Zimbabwe's main opposition party has accused President Thabo Mbeki of South Africa of lying, and misleading George Bush over the Zimbabwe crisis.
The US President, who was in Pretoria yesterday as part of his first African tour, said Mr Mbeki was "the point man" to resolve Zimbabwe's political and economic impasse, which, he said, needed to be ended quickly for the sake of southern Africa's prosperity.
In a warming of relations, the two leaders held an hour of talks and presented a united front on Zimbabwe. At a joint press conference with Mr Bush, Mr Mbeki said talks were being held between the opposition Movement for Democratic Change and President Robert Mugabe's Zanu-PF. "President Bush and myself are absolutely of one mind about the urgent need to address the political and economic challenges of Zimbabwe. It's necessary to resolve this matter as quickly as is possible," Mr Mbeki said.
But the MDC denied there were negotiations. The leader, Morgan Tsvangirai called President Mbeki's claims as "false and mischievous". He said they were "designed to buy time for the beleaguered illegitimate Mugabe regime". The US has adopted an increasingly harsh tone on President Mugabe since his election win last year. It has imposed sanctions and called for Mr Mugabe's resignation.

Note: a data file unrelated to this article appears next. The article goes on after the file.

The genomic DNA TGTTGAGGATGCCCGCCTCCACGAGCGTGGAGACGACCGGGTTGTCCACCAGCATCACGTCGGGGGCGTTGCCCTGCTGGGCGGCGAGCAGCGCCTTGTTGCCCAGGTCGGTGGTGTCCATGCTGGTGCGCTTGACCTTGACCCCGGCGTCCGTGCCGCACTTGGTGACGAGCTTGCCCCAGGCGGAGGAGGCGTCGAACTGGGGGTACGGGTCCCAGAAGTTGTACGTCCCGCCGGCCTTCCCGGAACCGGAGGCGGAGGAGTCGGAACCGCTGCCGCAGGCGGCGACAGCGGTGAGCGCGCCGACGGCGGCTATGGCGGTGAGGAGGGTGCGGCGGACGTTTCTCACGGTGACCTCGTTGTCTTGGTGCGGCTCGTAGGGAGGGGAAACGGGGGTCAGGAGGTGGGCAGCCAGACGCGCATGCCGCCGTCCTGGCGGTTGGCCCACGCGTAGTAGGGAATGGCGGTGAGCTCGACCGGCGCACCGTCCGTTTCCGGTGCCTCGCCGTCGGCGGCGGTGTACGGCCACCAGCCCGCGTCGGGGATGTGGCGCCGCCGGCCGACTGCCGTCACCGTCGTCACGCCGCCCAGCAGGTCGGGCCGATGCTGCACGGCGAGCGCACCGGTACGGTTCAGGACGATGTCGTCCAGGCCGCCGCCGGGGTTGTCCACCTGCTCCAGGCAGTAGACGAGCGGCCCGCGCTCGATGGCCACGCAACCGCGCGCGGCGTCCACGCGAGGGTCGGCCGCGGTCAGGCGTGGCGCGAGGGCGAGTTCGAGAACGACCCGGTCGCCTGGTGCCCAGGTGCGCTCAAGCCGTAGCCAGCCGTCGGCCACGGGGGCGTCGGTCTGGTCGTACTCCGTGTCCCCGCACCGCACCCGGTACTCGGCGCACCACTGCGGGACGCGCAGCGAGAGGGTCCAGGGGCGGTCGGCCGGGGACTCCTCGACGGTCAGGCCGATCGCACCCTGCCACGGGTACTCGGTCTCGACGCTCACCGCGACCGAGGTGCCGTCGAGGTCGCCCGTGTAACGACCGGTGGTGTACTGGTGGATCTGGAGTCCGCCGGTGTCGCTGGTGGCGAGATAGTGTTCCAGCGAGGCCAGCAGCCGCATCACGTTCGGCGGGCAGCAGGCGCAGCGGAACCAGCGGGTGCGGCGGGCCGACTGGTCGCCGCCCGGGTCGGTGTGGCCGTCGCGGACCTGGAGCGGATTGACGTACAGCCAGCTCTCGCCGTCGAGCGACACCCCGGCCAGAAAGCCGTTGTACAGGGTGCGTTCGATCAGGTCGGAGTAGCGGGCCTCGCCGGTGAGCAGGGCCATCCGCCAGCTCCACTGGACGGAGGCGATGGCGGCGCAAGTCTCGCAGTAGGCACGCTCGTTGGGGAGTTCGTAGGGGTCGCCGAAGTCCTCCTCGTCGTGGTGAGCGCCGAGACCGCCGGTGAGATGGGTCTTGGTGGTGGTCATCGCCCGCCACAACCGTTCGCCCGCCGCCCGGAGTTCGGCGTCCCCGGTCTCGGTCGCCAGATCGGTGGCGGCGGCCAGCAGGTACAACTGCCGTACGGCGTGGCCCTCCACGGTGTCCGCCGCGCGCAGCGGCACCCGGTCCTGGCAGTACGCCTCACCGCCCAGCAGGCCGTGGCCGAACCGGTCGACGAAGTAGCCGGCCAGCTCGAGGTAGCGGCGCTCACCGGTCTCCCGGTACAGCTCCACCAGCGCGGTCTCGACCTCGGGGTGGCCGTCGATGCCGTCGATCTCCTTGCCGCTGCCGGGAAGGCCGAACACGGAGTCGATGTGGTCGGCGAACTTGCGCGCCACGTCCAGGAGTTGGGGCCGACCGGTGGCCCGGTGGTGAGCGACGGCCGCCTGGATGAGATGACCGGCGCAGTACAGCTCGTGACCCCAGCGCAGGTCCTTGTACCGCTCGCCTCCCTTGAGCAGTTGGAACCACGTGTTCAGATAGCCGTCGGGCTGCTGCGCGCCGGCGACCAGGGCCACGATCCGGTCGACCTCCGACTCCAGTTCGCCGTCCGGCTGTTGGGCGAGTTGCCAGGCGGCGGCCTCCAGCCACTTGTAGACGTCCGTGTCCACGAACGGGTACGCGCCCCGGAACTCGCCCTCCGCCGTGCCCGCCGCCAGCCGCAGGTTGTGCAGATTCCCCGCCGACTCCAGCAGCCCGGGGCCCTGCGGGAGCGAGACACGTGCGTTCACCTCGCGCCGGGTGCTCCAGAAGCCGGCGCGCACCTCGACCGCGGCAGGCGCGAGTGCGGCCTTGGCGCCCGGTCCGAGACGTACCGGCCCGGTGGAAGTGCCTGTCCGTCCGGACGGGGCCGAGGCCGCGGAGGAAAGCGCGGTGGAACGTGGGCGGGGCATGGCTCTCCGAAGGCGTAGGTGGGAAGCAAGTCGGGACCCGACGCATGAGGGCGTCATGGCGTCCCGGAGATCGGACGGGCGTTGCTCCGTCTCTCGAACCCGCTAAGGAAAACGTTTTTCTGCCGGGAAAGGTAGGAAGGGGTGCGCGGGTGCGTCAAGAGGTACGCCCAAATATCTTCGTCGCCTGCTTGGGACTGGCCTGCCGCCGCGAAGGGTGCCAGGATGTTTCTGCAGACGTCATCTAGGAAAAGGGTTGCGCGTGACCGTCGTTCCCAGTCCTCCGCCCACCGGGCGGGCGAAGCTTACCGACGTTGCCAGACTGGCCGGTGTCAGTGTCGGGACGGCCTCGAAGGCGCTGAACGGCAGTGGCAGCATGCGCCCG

Mr Tsvangirai said: "Since the aborted talks between the MDC and Zanu-PF in April 2002, there has been absolutely no political engagement between the two political parties. The Mugabe regime has remained intractable and sustained an arrogant and defiant programme of violence, torture, murder, rape and all manner of crimes against humanity"
The MDC deployed a high-powered delegation to Pretoria to try to lobby President Bush for more support in efforts to secure Mr Mugabe's exit from politics and save Zimbabwe from further collapse. But Mr Bush said Mr Mbeki, who has criticised attacks on Mr Mugabe, was well-placed as the leader of a "mighty country in the neighbourhood" to deal with the Zimbabwe situation.
Before meeting with Mr Bush, Mr Mbeki criticised an article in The New York Times by the US Secretary of State, Colin Powell, attacking Mr Mugabe and suggesting South Africa needed to do more.
General Powell and Condoleezza Rice, the National Security Adviser, are among senior US officials accompanying Mr Bush on his visit.
Mr Bush renewed a pledge to "be involved" in helping to end Liberia's civil war. With 150,000 troops in Iraq and 10,000 in Afghanistan, Mr Bush said he would not overstretch the US military, but forces may be sent to Liberia.Reuse content